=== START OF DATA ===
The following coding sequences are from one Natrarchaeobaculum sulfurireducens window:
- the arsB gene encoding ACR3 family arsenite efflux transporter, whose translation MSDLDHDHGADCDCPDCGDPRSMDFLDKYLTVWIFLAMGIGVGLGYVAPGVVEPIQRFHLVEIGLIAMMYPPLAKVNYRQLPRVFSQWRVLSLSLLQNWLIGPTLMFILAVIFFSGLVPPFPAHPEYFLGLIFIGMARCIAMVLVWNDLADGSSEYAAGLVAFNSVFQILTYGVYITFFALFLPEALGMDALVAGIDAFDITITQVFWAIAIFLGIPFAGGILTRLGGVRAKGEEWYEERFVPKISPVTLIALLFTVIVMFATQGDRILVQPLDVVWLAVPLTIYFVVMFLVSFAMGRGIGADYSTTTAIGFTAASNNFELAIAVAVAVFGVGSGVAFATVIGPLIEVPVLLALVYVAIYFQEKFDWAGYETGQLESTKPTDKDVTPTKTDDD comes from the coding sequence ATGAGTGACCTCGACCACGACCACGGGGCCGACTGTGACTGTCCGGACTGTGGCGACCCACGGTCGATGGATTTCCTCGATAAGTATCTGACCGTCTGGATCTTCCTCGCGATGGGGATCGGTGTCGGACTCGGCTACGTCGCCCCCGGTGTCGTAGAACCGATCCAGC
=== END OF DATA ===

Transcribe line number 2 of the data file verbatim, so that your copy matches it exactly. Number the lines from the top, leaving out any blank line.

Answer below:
- the arsB gene encoding ACR3 family arsenite efflux transporter, whose translation MSDLDHDHGADCDCPDCGDPRSMDFLDKYLTVWIFLAMGIGVGLGYVAPGVVEPIQRFHLVEIGLIAMMYPPLAKVNYRQLPRVFSQWRVLSLSLLQNWLIGPTLMFILAVIFFSGLVPPFPAHPEYFLGLIFIGMARCIAMVLVWNDLADGSSEYAAGLVAFNSVFQILTYGVYITFFALFLPEALGMDALVAGIDAFDITITQVFWAIAIFLGIPFAGGILTRLGGVRAKGEEWYEERFVPKISPVTLIALLFTVIVMFATQGDRILVQPLDVVWLAVPLTIYFVVMFLVSFAMGRGIGADYSTTTAIGFTAASNNFELAIAVAVAVFGVGSGVAFATVIGPLIEVPVLLALVYVAIYFQEKFDWAGYETGQLESTKPTDKDVTPTKTDDD comes from the coding sequence ATGAGTGACCTCGACCACGACCACGGGGCCGACTGTGACTGTCCGGACTGTGGCGACCCACGGTCGATGGATTTCCTCGATAAGTATCTGACCGTCTGGATCTTCCTCGCGATGGGGATCGGTGTCGGACTCGGCTACGTCGCCCCCGGTGTCGTAGAACCGATCCAGC